Religious group clashes with students in South Campus protest

By Kaylee Lindenmuth
Assistant News Editor


A group from Matthew 24 Ministries gathered at the entrance to South Dining Hall on Nov. 30 to stage a protest.

Much like previous groups to stage protests at KU, they came to spread a message of hate toward specific groups, such as muslims and feminists.


Protesters 1 – Photo courtesy of Kaylee Lindenmuth

Shortly after their arrival at around 12:00 p.m., an impromptu group of counter-protesters, many of whom were KU students, formed around the group.

One of the protesters, who chose only to identify herself as “Sister Mary,” said the reaction the group received isn’t unusual.

“It’s normal, it happens all the time,” she said.


Protesters 2 – Photo courtesy of Kaylee Lindenmuth

According to “Sister Mary,” the group regularly stages protests at universities in the greater Philadelphia area, noting they had visited 15 universities already.

“Our goal is to have people repent of all of their sins so they can go to heaven,” she said.

By 4:00 p.m., the group of KU students surrounding the protesters grew in size to about 200 people. KU Public Safety maintained a perimeter around the protesters.

KU Public Safety patrol cars were stationed at Bonner, Dixon and Johnson halls, as well as in front of and in the parking lot of South Dining Hall.


KU students at the protest who spoke with The Keystone generally believed the confrontation between counter-protesters and other protesters weren’t ideal.

Overlooking the scene as counter-protesters came face-to-face with the protesters, Caroline Fogarty, a freshman KU student involved with the GLBTQ center, said “I understand where they’re coming from, but they can’t be this direct with the actual protesters. They’re giving them evidence, because they’re videotaping, to use for their base to fire people up more, and that could lead to more violence in the future.”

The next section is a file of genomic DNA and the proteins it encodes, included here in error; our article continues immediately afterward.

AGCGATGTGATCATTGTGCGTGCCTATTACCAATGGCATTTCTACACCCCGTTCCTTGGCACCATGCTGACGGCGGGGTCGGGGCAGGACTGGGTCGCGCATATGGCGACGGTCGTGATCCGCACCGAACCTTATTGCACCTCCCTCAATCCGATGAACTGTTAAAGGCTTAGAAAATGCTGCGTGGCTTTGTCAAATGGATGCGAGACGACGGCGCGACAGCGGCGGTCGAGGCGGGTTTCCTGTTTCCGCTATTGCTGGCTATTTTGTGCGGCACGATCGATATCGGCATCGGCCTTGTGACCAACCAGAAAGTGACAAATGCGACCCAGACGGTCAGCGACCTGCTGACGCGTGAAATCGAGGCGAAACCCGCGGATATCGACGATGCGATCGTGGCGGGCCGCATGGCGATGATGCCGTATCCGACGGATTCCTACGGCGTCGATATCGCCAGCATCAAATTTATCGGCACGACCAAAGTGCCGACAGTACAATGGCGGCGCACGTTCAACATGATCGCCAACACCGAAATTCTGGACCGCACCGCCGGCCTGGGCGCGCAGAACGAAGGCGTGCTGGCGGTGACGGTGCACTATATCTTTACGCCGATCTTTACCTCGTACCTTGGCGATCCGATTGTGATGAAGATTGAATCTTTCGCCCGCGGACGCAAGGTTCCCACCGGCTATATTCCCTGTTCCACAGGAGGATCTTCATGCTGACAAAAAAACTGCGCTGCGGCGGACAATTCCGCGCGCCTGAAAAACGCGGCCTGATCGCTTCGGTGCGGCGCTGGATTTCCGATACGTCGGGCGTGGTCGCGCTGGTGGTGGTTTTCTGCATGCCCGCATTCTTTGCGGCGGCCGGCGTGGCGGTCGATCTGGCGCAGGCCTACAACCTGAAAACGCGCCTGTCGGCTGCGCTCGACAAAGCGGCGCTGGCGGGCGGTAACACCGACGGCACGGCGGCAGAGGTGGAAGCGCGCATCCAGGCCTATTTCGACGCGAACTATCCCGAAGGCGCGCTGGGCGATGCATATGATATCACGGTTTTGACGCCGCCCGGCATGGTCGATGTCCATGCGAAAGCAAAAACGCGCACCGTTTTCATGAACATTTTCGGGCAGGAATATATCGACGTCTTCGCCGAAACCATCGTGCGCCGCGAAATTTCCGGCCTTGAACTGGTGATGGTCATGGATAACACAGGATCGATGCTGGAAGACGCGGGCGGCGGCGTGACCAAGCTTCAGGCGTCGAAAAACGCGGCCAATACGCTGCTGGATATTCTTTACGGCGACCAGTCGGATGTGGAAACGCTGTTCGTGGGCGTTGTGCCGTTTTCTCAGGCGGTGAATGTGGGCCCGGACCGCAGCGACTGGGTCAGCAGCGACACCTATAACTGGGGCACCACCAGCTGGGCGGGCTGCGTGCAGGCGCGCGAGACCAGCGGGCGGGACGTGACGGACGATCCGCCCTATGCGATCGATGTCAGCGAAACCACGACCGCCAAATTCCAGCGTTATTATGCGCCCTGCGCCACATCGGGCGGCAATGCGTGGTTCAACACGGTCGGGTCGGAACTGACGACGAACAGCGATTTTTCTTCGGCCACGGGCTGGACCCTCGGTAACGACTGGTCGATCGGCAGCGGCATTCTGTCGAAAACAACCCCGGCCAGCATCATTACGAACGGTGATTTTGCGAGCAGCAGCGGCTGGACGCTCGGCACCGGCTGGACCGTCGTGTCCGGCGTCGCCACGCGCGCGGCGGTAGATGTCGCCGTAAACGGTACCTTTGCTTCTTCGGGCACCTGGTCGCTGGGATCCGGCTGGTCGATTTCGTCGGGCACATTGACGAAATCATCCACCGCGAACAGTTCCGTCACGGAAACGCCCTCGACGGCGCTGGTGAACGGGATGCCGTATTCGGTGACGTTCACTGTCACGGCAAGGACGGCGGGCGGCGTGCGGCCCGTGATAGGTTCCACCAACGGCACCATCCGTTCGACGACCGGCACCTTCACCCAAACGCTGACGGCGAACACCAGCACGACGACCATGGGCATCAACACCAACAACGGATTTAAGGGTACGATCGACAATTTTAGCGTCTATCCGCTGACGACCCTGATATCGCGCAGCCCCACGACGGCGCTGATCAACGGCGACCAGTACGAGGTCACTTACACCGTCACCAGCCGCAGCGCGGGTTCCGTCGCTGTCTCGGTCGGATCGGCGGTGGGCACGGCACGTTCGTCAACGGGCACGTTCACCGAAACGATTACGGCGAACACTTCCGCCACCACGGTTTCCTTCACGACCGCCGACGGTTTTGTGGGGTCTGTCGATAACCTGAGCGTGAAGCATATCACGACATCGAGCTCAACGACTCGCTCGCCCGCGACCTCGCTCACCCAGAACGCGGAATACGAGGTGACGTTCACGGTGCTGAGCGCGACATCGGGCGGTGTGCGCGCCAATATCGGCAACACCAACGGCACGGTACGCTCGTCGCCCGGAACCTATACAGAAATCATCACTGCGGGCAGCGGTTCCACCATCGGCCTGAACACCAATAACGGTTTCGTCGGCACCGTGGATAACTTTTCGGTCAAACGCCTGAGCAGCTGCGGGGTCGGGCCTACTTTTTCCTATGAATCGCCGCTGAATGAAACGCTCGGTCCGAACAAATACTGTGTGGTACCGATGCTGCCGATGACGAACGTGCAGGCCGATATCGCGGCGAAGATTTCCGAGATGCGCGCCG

Fogarty was an eyewitness to the early stages of the protest, explaining that KU Public Safety had maintained the peace well, but counter-protesters had confrontations, one of whom attempted to grab a protester’s hat, she said.

The protesters included two adult males, one of whom was wearing a police-style body camera, three adult females and three young children. The group also had a digital video camera on a tripod to film the crowd.

Many KU students attending the protest took a comedic approach to countering the group, devising signs reading messages like “Bring Back Farmville,” and “Carson Wentz 4 MVP,” while groups chanted references to Spongebob Squarepants, as well as the Philadelphia Eagles victory chant.

Other KU students displayed signs with explicit content, with similar accompanying chants.

However, some came to spread a message of love and counter the message of hatred spread by the protesting group.


Counter-protesters – Photo courtesy of Kaylee Lindenmuth

“Whenever I come to these things, it’s always less to antagonize them, and more to make myself an open ally to other people who made it, so my sign says, ‘You’re not alone here, I’m an ally, I’m gay and trans, and I’ll be your friend,’” said Sophomore Damon VanNorman.

“It’s a weird balance of not antagonizing them but also standing up for who you are and what you believe in, and saying ‘I’m here and I’m not going away,’” said Freshman Elliot Moore.

According to Moore and VanNorman, they had witnessed the group make comments which “should never be said by any human to any other human,” Moore said.

“There’s been a lot of incitement of violence from the protesters, which unfortunately has been acted upon by a couple of people, but overall, it’s been a big rally of ‘We love each other, we don’t love these guys, so let’s be loud,’” VanNorman said.

In an email to the KU campus community distributed on the day of the protests, Dean of Students Donavan McCargo said that there would be an enhanced law enforcement presence on campus to “protect the Constitutional rights of all persons.”

“While we must keep in mind that all individuals have the right to free speech on our campus, our university rejects all forms of racism, bigotry and discrimination,” McCargo continued in the email.

The protest lasted until roughly 5:00 p.m. when the protesters left campus.

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